You should check that your exporter is aware of these new requirements.
Import non-harmonized animals
Imports of non-harmonized animals, such as reptiles, amphibians (except salamanders) and invertebrates (except bees, molluscs and crustaceans) must be:
- pre-notified by the importer using IPAFFS one working day in advance of arrival at the point of entry
- accompanied by the relevant commercial documents - including an invoice and packing list containing details of species, number of animals, premises of origin and premises of destination
- accompanied by an exporter declaration that the animals are ‘fit to travel’ for commercial moves
Live animal imports from 1 July 2022
Live animals must enter Great Britain through an established point of entry with an appropriate border control post (BCP) from 1 July 2022 for documentary, identity and physical checks.
The level of physical and identity checks will be based on assessments of biosecurity and public health risks.
All high-risk live animals imported from the EU will continue to be checked.
Germinal products imports from 1 July 2022
Germinal products must enter Great Britain through an established point of entry with an appropriate border control post (BCP) from 1 July 2022 for documentary, identity and physical checks.
The level of physical and identity checks from 1 July 2022 will be based on assessments of biosecurity and public health risks.
Check if you need to notify APHA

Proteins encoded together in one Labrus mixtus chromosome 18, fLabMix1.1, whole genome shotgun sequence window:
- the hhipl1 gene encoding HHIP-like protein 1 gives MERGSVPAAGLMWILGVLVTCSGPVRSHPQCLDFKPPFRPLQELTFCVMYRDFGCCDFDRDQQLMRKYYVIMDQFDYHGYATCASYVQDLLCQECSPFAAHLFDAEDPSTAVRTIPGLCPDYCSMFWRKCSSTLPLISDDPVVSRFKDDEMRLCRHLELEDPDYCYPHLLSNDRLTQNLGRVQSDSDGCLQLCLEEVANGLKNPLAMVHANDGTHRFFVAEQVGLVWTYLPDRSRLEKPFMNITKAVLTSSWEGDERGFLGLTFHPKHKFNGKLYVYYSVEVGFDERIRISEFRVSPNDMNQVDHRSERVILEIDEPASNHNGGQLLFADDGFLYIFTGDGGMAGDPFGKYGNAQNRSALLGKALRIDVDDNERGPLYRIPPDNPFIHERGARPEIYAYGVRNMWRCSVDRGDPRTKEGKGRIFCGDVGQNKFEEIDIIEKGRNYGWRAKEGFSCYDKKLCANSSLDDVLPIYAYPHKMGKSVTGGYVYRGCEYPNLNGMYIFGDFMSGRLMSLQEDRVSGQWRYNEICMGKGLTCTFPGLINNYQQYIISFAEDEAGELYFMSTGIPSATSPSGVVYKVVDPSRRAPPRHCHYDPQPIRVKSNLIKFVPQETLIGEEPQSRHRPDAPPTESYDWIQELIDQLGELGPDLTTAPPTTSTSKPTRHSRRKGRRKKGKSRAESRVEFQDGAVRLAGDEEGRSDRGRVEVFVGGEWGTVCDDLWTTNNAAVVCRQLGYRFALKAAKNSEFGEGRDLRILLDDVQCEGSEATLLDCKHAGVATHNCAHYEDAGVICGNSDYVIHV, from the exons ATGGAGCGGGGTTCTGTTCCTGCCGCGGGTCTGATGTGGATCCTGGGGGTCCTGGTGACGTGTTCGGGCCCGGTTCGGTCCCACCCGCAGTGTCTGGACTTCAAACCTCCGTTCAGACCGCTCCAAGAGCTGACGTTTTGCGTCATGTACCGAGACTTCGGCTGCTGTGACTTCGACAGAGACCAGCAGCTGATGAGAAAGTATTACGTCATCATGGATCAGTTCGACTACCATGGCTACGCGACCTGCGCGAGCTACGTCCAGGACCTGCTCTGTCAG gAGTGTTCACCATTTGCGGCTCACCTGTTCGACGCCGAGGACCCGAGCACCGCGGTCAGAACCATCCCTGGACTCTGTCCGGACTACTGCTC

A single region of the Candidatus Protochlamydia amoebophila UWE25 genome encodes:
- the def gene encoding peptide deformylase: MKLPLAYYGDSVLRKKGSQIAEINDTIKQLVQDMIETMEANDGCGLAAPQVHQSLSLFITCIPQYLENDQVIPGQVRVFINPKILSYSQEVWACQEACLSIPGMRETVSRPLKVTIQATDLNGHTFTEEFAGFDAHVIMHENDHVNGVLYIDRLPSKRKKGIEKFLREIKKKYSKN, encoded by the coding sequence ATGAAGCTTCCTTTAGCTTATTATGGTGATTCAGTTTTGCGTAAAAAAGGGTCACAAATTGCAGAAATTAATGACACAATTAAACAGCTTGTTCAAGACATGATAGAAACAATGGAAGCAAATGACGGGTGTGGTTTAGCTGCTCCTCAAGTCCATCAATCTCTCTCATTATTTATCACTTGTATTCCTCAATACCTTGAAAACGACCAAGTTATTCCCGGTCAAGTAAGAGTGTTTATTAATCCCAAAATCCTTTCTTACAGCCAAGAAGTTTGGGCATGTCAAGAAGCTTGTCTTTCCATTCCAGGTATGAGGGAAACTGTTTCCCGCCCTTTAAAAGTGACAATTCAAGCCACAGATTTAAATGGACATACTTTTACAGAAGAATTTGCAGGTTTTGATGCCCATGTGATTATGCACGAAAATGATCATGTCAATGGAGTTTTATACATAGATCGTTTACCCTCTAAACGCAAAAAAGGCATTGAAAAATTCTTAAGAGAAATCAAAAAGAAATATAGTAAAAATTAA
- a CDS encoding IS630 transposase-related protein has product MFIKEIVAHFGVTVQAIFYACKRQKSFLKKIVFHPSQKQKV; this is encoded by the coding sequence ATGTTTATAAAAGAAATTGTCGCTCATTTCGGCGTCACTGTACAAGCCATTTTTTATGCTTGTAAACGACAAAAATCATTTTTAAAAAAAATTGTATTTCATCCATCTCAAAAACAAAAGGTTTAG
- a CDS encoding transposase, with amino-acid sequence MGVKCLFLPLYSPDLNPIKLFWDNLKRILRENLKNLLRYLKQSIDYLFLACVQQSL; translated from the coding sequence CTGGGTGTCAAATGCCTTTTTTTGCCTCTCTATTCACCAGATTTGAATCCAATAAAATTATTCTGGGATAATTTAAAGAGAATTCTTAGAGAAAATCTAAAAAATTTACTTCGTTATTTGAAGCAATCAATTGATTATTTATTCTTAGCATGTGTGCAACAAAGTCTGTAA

You need to notify APHA if you plan to import live animals that do not need a health certificate or official documentation, but do have to be notified under Trade in Animals and Related Products regulations (TARP). For example, insects, reptiles and amphibians.
If you’re importing to Northern Ireland, contact DAERA for advice about what you need to do.
When your consignment arrives
Animals must be taken directly to the destination premises listed in the documentation. Depending on the species imported, animals may need to stay at the destination premises for 48 hours.
Consignments may need a post-import check. APHA will contact you to arrange a visit if they do.
Documents to transport live animals from EU to Great Britain
To transport live animals from the EU to Great Britain, or to Northern Ireland via Great Britain, transporters must apply for the following documents issued by Great Britain:
- transporter authorisation
- certificate of competence